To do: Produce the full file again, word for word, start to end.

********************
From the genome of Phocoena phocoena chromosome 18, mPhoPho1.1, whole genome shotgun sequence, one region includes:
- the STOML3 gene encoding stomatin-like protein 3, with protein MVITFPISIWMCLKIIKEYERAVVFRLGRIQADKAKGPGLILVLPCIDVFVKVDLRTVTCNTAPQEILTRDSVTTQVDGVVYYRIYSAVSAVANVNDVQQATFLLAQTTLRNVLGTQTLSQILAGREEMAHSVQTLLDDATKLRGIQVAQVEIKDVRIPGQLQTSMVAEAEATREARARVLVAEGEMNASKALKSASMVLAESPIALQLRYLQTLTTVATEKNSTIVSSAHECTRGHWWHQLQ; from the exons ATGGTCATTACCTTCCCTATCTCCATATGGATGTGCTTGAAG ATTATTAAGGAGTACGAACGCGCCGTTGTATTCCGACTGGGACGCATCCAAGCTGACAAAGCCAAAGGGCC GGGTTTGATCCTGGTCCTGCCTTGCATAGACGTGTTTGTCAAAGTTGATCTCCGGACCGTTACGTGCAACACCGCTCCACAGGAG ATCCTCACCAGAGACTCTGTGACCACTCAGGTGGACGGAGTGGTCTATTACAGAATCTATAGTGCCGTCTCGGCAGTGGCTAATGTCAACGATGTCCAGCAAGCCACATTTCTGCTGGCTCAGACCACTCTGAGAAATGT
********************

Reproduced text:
From the genome of Phocoena phocoena chromosome 18, mPhoPho1.1, whole genome shotgun sequence, one region includes:
- the STOML3 gene encoding stomatin-like protein 3, with protein MVITFPISIWMCLKIIKEYERAVVFRLGRIQADKAKGPGLILVLPCIDVFVKVDLRTVTCNTAPQEILTRDSVTTQVDGVVYYRIYSAVSAVANVNDVQQATFLLAQTTLRNVLGTQTLSQILAGREEMAHSVQTLLDDATKLRGIQVAQVEIKDVRIPGQLQTSMVAEAEATREARARVLVAEGEMNASKALKSASMVLAESPIALQLRYLQTLTTVATEKNSTIVSSAHECTRGHWWHQLQ; from the exons ATGGTCATTACCTTCCCTATCTCCATATGGATGTGCTTGAAG ATTATTAAGGAGTACGAACGCGCCGTTGTATTCCGACTGGGACGCATCCAAGCTGACAAAGCCAAAGGGCC GGGTTTGATCCTGGTCCTGCCTTGCATAGACGTGTTTGTCAAAGTTGATCTCCGGACCGTTACGTGCAACACCGCTCCACAGGAG ATCCTCACCAGAGACTCTGTGACCACTCAGGTGGACGGAGTGGTCTATTACAGAATCTATAGTGCCGTCTCGGCAGTGGCTAATGTCAACGATGTCCAGCAAGCCACATTTCTGCTGGCTCAGACCACTCTGAGAAATGT